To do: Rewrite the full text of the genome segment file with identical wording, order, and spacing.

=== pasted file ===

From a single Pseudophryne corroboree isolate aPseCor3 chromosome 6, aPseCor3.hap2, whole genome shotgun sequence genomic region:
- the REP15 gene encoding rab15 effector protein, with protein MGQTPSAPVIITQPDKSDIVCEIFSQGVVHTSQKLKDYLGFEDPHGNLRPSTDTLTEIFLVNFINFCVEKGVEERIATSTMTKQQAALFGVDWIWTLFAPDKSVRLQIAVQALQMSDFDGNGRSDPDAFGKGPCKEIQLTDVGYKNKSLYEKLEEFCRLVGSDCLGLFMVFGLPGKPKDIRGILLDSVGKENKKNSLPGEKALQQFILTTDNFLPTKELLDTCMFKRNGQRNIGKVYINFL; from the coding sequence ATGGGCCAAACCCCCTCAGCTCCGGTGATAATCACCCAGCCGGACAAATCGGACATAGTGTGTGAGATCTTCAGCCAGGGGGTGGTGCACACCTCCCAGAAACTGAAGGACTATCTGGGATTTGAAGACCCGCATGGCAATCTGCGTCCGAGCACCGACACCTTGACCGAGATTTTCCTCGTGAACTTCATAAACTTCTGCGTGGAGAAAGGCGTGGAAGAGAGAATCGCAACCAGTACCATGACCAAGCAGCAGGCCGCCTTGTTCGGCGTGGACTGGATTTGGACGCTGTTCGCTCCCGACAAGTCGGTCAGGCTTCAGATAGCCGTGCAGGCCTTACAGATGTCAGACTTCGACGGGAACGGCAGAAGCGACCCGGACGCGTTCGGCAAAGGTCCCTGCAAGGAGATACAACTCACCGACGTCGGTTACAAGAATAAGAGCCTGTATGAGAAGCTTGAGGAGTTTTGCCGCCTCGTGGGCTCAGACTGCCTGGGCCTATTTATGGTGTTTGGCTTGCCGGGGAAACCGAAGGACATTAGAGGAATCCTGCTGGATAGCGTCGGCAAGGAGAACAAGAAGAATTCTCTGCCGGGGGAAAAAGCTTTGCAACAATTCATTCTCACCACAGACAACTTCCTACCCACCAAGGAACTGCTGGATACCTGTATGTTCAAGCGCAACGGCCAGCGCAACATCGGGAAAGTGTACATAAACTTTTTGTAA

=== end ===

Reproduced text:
From a single Pseudophryne corroboree isolate aPseCor3 chromosome 6, aPseCor3.hap2, whole genome shotgun sequence genomic region:
- the REP15 gene encoding rab15 effector protein, with protein MGQTPSAPVIITQPDKSDIVCEIFSQGVVHTSQKLKDYLGFEDPHGNLRPSTDTLTEIFLVNFINFCVEKGVEERIATSTMTKQQAALFGVDWIWTLFAPDKSVRLQIAVQALQMSDFDGNGRSDPDAFGKGPCKEIQLTDVGYKNKSLYEKLEEFCRLVGSDCLGLFMVFGLPGKPKDIRGILLDSVGKENKKNSLPGEKALQQFILTTDNFLPTKELLDTCMFKRNGQRNIGKVYINFL; from the coding sequence ATGGGCCAAACCCCCTCAGCTCCGGTGATAATCACCCAGCCGGACAAATCGGACATAGTGTGTGAGATCTTCAGCCAGGGGGTGGTGCACACCTCCCAGAAACTGAAGGACTATCTGGGATTTGAAGACCCGCATGGCAATCTGCGTCCGAGCACCGACACCTTGACCGAGATTTTCCTCGTGAACTTCATAAACTTCTGCGTGGAGAAAGGCGTGGAAGAGAGAATCGCAACCAGTACCATGACCAAGCAGCAGGCCGCCTTGTTCGGCGTGGACTGGATTTGGACGCTGTTCGCTCCCGACAAGTCGGTCAGGCTTCAGATAGCCGTGCAGGCCTTACAGATGTCAGACTTCGACGGGAACGGCAGAAGCGACCCGGACGCGTTCGGCAAAGGTCCCTGCAAGGAGATACAACTCACCGACGTCGGTTACAAGAATAAGAGCCTGTATGAGAAGCTTGAGGAGTTTTGCCGCCTCGTGGGCTCAGACTGCCTGGGCCTATTTATGGTGTTTGGCTTGCCGGGGAAACCGAAGGACATTAGAGGAATCCTGCTGGATAGCGTCGGCAAGGAGAACAAGAAGAATTCTCTGCCGGGGGAAAAAGCTTTGCAACAATTCATTCTCACCACAGACAACTTCCTACCCACCAAGGAACTGCTGGATACCTGTATGTTCAAGCGCAACGGCCAGCGCAACATCGGGAAAGTGTACATAAACTTTTTGTAA